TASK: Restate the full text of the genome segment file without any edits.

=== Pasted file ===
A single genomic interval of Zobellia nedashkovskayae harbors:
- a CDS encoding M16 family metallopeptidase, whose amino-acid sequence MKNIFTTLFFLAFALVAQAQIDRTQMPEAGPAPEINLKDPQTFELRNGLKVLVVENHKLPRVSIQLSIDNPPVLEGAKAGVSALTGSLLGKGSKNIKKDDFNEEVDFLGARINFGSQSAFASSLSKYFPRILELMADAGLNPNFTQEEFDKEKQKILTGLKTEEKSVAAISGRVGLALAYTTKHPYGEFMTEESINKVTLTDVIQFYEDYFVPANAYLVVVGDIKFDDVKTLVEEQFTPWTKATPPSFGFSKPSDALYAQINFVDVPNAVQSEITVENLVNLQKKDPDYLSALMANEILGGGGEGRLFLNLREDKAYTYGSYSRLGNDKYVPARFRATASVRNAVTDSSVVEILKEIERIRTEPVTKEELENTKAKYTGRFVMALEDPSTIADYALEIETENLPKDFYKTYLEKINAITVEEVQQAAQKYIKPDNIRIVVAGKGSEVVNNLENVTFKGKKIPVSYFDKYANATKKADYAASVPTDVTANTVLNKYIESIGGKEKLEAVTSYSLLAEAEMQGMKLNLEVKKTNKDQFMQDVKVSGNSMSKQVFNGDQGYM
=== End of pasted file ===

A single genomic interval of Zobellia nedashkovskayae harbors:
- a CDS encoding M16 family metallopeptidase, whose amino-acid sequence MKNIFTTLFFLAFALVAQAQIDRTQMPEAGPAPEINLKDPQTFELRNGLKVLVVENHKLPRVSIQLSIDNPPVLEGAKAGVSALTGSLLGKGSKNIKKDDFNEEVDFLGARINFGSQSAFASSLSKYFPRILELMADAGLNPNFTQEEFDKEKQKILTGLKTEEKSVAAISGRVGLALAYTTKHPYGEFMTEESINKVTLTDVIQFYEDYFVPANAYLVVVGDIKFDDVKTLVEEQFTPWTKATPPSFGFSKPSDALYAQINFVDVPNAVQSEITVENLVNLQKKDPDYLSALMANEILGGGGEGRLFLNLREDKAYTYGSYSRLGNDKYVPARFRATASVRNAVTDSSVVEILKEIERIRTEPVTKEELENTKAKYTGRFVMALEDPSTIADYALEIETENLPKDFYKTYLEKINAITVEEVQQAAQKYIKPDNIRIVVAGKGSEVVNNLENVTFKGKKIPVSYFDKYANATKKADYAASVPTDVTANTVLNKYIESIGGKEKLEAVTSYSLLAEAEMQGMKLNLEVKKTNKDQFMQDVKVSGNSMSKQVFNGDQGYM